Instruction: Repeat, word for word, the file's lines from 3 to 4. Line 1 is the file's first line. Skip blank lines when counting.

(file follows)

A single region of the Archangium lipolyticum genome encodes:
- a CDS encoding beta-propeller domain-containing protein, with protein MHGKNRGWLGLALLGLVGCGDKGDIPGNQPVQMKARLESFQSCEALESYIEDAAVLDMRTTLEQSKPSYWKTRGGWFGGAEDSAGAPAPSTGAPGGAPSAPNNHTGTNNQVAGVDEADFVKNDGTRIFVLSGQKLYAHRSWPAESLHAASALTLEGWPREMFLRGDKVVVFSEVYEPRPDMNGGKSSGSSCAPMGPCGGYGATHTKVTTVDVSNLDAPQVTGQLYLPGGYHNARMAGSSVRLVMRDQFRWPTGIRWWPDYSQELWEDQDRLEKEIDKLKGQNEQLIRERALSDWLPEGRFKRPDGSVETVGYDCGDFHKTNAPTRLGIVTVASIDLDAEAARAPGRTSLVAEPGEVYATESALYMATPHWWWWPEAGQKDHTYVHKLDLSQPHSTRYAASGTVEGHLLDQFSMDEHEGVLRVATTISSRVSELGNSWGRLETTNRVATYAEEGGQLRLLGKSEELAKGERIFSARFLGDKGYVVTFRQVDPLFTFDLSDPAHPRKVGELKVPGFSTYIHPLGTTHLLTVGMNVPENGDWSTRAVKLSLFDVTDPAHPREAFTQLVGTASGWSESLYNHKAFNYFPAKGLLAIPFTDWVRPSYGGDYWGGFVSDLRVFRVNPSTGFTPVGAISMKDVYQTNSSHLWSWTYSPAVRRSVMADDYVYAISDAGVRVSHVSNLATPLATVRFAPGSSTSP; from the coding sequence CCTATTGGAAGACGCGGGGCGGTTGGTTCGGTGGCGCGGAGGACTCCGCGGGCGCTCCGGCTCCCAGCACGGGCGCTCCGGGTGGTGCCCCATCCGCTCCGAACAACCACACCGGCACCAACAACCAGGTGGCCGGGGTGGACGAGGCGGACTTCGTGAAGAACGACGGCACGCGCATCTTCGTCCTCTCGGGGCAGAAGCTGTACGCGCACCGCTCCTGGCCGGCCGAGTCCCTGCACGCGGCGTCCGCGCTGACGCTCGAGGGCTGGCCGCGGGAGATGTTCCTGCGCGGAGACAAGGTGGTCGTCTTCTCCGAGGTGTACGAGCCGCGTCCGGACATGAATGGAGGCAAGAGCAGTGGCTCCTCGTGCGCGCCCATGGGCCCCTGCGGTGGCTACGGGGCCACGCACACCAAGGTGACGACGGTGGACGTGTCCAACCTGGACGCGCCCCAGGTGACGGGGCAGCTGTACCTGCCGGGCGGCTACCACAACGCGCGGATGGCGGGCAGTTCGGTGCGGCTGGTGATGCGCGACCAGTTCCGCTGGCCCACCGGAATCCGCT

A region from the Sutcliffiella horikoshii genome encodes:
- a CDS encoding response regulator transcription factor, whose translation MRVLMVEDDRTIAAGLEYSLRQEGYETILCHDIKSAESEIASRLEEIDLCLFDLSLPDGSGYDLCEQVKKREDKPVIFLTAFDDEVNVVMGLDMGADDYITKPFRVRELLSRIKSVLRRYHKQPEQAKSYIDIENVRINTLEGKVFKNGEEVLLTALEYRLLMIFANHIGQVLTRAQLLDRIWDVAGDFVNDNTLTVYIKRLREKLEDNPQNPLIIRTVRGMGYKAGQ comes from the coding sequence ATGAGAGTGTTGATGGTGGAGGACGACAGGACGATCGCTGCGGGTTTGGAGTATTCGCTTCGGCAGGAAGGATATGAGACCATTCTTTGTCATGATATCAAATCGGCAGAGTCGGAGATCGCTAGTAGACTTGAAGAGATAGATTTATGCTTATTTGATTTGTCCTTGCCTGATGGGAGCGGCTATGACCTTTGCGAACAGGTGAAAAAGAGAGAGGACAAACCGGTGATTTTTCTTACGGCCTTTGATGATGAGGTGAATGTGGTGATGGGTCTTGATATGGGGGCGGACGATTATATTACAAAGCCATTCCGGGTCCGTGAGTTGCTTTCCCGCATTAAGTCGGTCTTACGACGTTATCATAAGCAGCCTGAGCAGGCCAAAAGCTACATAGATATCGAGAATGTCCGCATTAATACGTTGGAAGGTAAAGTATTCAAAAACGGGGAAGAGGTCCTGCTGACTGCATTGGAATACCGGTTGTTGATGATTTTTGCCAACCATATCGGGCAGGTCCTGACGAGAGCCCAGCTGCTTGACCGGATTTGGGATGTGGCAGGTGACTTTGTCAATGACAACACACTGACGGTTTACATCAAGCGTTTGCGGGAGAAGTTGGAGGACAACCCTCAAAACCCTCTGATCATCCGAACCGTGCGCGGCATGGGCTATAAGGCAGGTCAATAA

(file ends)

A region from the Sutcliffiella horikoshii genome encodes:
- a CDS encoding response regulator transcription factor, whose translation MRVLMVEDDRTIAAGLEYSLRQEGYETILCHDIKSAESEIASRLEEIDLCLFDLSLPDGSGYDLCEQVKKREDKPVIFLTAFDDEVNVVMGLDMGADDYITKPFRVRELLSRIKSVLRRYHKQPEQAKSYIDIENVRINTLEGKVFKNGEEVLLTALEYRLLMIFANHIGQVLTRAQLLDRIWDVAGDFVNDNTLTVYIKRLREKLEDNPQNPLIIRTVRGMGYKAGQ comes from the coding sequence ATGAGAGTGTTGATGGTGGAGGACGACAGGACGATCGCTGCGGGTTTGGAGTATTCGCTTCGGCAGGAAGGATATGAGACCATTCTTTGTCATGATATCAAATCGGCAGAGTCGGAGATCGCTAGTAGACTTGAAGAGATAGATTTATGCTTATTTGATTTGTCCTTGCCTGATGGGAGCGGCTATGACCTTTGCGAACAGGTGAAAAAGAGAGAGGACAAACCGGTGATTTTTCTTACGGCCTTTGATGATGAGGTGAATGTGGTGATGGGTCTTGATATGGGGGCGGACGATTATATTACAAAGCCATTCCGGGTCCGTGAGTTGCTTTCCCGCATTAAGTCGGTCTTACGACGTTATCATAAGCAGCCTGAGCAGGCCAAAAGCTACATAGATATCGAGAATGTCCGCATTAATACGTTGGAAGGTAAAGTATTCAAAAACGGGGAAGAGGTCCTGCTGACTGCATTGGAATACCGGTTGTTGATGATTTTTGCCAACCATATCGGGCAGGTCCTGACGAGAGCCCAGCTGCTTGACCGGATTTGGGATGTGGCAGGTGACTTTGTCAATGACAACACACTGACGGTTTACATCAAGCGTTTGCGGGAGAAGTTGGAGGACAACCCTCAAAACCCTCTGATCATCCGAACCGTGCGCGGCATGGGCTATAAGGCAGGTCAATAA